Welcoming a new member of your family into the world is a great change for anybody. For many, it brings about an amazing change. However, a mother goes through substantial changes with the child-bearing experience and childbirth. These changes can be considered positive or negative. One of the most challenging situations that can arise for a new mother after giving birth is postpartum depression.
A condition that impacts nearly one out of every seven mothers in the time following childbirth, it can become worrisome for new mothers and the people around them. As a nurse, you will find yourself patients dealing with various physical and mental health concerns. Considering how common it is, you may be involved with a patient suffering from postpartum depression. Understanding as much as possible about what it is, how to see the symptoms, and how to treat postpartum depression is critical to your role as a nurse.
Today’s post will tell you about this prevalent form of depression impacting many new mothers and how you can play a role in helping them ease into a happier postpartum life.
A female can undergo substantial changes throughout pregnancy, including physical, hormonal, psychological, and emotional changes. Postpartum depression, or PPD, is a form of depression that child-bearing people can experience after childbirth or postpartum. Also called perinatal depression, PPD occurs after a female gives birth.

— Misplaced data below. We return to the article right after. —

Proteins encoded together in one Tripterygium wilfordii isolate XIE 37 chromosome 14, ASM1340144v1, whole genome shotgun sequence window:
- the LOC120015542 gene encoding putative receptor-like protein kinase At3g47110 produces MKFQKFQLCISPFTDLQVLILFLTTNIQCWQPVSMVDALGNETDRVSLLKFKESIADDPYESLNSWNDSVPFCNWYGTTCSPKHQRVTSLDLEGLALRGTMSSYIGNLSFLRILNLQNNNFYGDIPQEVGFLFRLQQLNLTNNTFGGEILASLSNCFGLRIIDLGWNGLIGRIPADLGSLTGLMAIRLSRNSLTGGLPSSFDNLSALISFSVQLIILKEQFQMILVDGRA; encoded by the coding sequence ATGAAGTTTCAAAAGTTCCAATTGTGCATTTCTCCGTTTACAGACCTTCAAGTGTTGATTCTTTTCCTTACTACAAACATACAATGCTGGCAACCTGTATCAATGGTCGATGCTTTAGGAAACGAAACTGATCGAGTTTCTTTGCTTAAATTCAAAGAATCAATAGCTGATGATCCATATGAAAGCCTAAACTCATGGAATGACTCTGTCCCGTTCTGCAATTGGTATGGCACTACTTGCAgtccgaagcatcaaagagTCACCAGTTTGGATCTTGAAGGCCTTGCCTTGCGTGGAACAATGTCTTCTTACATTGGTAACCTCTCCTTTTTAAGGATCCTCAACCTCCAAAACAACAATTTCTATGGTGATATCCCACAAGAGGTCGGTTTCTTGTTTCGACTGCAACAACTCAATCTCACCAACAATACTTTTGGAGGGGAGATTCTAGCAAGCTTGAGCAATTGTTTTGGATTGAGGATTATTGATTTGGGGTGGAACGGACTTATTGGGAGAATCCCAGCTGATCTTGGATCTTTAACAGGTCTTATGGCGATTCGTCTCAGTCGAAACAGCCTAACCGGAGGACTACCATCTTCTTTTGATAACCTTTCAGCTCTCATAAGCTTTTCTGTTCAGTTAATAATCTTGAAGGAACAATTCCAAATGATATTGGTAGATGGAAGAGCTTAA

PPD can be described as a sensation of feeling extremely sad, emotionless, and empty. Perinatal depression can result in severe mood swings, an overall feeling of hopelessness, and exhaustion for an extended period postpartum. Many people tend to take PPD lightly when it is a serious condition that can have severe consequences if not handled with care.
Fortunately, there are ways to identify when someone is suffering from perinatal depression and various treatments to help them overcome it.
It is common for many people to experience sadness, moodiness, and fatigue for a few days after childbirth. That condition is informally called baby blues. Postpartum depression comes with several symptoms. While baby blues might entail similar symptoms, it is not the same as perinatal depression. PPD can last for much longer than a few days post-birth. The symptoms of the condition can be far more severe. It can affect a person’s quality of life and ability to function normally.
No two people with PPD will have the same symptoms. The disorder’s symptoms can vary drastically from one person to the next and even change for the same person every day. The symptoms of postpartum depression typically begin developing within one to three weeks postpartum. However, they can develop later as well.
Here are some of the common symptoms of postpartum depression you should keep an eye out for:
- A feeling of being easily overwhelmed
- Experiencing intrusive thoughts about self-harm or harming the child
- Crying frequently or feeling sad a lot of the time
- Experiencing a severe lack of motivation and energy
- Getting too little or too much sleep
- Feeling more anxious than usual or developing anxiety
- Not feeling interested in anything to do with the baby
- A feeling that you are a bad parent, worthless, or inexplicably guilty
- Experiencing chronic issues like stomach problems and headaches
It is important to understand that a person with PPD goes through substantial physiological changes. Even if there is no reason to believe they are bad parents, they can legitimately feel that way. Anybody feeling these symptoms must consult with healthcare professionals to identify and seek adequate treatment.